# Help - Uniform Acceleration Problem

Question is:

A boy on a skateboard accelerates uniformly down a hill, starting from rest. During the third one second interval from rest, he travels 7.5 m. What is the rate of acceleration of the skateboarder?

How do you do this problem??

Thanks!

I do it graphically, find the area under the line between t=2 & t=3 and let it equal the distance. It is linear, so it is easily solved this way.

how do you graph when you don't have the slope of the line?

Hmm.. I think I'm missing something easy here. In order to calculate the area under the graph I need to know the velocity at time t=2 s and the velocity at time t = 3s. I'm not sure how to find this given only that v(initial) = 0 and d (between 2 and 3s) = 7.5 m....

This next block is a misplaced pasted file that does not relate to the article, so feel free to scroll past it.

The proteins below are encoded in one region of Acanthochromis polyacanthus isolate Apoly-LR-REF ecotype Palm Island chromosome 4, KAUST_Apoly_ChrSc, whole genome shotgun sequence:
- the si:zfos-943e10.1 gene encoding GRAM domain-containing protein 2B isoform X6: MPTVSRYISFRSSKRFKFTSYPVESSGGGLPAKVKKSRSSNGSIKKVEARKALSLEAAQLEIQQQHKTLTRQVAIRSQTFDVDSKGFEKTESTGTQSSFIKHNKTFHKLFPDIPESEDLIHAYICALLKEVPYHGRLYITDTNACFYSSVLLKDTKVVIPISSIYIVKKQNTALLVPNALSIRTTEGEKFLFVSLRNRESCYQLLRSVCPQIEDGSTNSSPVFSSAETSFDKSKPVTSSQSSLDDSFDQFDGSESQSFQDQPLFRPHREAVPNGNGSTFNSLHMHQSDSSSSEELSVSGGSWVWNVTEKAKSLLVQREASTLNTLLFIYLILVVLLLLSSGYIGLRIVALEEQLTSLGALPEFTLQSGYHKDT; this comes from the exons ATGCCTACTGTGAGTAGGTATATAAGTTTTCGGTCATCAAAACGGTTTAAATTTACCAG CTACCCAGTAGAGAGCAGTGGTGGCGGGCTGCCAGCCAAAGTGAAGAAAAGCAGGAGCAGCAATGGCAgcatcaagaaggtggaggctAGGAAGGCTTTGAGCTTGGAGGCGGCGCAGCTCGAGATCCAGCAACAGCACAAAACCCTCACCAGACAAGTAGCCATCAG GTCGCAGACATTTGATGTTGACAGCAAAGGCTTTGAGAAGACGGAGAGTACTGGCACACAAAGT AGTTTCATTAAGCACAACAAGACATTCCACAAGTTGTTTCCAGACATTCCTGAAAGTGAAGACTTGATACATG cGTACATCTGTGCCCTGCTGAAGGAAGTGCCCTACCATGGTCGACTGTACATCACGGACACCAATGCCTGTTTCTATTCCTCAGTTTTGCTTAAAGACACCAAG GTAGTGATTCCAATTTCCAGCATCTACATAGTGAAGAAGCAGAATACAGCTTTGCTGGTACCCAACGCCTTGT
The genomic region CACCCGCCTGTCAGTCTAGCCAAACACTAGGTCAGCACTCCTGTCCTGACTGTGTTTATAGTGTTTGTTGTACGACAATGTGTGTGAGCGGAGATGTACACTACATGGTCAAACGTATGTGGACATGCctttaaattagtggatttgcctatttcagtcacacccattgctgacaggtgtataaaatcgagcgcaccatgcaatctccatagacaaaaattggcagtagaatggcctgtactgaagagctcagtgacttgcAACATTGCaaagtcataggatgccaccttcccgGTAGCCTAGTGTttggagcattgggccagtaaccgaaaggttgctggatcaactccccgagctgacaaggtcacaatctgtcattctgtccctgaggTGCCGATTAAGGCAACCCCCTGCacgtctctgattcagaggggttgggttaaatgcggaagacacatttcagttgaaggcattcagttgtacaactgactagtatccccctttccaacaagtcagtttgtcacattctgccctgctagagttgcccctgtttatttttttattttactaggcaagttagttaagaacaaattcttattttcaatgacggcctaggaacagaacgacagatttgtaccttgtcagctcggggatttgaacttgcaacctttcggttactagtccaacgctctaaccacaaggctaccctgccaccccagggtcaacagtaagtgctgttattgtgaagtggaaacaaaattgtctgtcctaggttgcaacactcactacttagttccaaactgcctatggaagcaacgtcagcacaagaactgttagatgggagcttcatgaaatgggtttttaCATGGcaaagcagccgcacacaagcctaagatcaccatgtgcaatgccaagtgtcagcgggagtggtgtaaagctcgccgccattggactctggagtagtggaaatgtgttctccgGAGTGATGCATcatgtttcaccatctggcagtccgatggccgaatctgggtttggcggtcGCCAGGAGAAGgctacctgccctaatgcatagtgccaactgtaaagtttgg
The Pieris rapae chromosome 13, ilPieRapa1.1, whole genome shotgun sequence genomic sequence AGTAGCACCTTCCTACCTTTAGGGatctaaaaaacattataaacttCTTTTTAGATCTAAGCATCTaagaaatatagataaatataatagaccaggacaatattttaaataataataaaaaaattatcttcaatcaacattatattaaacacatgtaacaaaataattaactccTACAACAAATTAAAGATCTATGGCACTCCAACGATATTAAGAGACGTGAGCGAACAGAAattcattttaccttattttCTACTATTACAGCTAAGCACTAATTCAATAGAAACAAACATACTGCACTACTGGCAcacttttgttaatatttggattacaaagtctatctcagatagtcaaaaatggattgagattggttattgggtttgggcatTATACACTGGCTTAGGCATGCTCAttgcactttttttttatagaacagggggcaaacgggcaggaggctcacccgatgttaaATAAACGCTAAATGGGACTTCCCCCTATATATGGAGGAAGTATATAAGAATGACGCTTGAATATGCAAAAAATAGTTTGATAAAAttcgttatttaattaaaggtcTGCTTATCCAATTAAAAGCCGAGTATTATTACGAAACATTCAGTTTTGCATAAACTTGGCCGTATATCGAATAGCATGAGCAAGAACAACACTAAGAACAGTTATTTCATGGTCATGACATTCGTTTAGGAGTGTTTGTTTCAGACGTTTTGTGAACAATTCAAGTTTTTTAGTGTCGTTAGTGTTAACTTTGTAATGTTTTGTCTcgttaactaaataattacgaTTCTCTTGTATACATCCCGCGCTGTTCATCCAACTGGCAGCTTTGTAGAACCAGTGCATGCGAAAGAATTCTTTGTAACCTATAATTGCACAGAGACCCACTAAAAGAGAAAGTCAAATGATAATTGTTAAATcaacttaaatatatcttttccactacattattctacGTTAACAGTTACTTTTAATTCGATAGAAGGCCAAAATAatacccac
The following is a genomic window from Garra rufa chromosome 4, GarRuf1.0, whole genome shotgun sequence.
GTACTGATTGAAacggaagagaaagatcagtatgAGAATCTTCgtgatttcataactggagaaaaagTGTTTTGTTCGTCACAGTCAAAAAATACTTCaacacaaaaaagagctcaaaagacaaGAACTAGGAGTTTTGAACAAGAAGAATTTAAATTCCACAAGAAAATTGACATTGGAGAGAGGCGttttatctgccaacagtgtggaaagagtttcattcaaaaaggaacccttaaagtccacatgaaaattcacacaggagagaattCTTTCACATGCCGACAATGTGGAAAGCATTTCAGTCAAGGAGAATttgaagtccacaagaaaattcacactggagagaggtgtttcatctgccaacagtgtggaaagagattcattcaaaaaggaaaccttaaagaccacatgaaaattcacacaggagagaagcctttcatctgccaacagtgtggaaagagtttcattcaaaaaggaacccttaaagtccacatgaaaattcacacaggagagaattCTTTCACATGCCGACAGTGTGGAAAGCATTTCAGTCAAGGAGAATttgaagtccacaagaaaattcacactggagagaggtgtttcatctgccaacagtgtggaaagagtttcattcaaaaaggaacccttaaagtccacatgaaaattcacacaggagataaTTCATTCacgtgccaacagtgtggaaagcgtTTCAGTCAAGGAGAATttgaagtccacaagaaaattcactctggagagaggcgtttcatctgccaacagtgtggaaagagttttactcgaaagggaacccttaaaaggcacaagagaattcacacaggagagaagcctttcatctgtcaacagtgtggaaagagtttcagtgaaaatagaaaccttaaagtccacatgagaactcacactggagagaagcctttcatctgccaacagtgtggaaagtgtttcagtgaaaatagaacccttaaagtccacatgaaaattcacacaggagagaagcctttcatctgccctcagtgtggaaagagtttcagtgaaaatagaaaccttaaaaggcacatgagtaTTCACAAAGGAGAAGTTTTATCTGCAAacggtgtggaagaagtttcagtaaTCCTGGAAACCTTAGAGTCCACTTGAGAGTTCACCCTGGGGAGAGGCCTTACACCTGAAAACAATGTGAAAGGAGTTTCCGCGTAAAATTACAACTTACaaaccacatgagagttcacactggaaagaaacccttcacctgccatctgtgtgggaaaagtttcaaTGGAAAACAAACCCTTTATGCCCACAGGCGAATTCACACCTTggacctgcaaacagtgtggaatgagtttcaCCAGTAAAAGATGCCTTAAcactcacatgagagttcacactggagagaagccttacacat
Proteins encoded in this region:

Any help would be greatly appreciated.

Astronuc
Staff Emeritus
OK, rather than do it graphically, let's try an algebraic method.

Take x(t) = 1/2 a t2, the general expression for distance as a function of 'constant' acceleration, i.e. accelerates uniformly.

Now let x(t=2s) = L = 1/2 a (2)2 (Eq 1), but that leaves two unknowns L and the acceleration a.

However, since we know that between 2s and 3s, the object move 7.5 m, then

let x(t=3s) = L + 7.5 m = . . . . (Eq 2)

then one had two unknowns and two equations. One can apply substitution, L from Eq 1 into L in Eq 2, and solve for 'a'.

Thanks! Got it now :)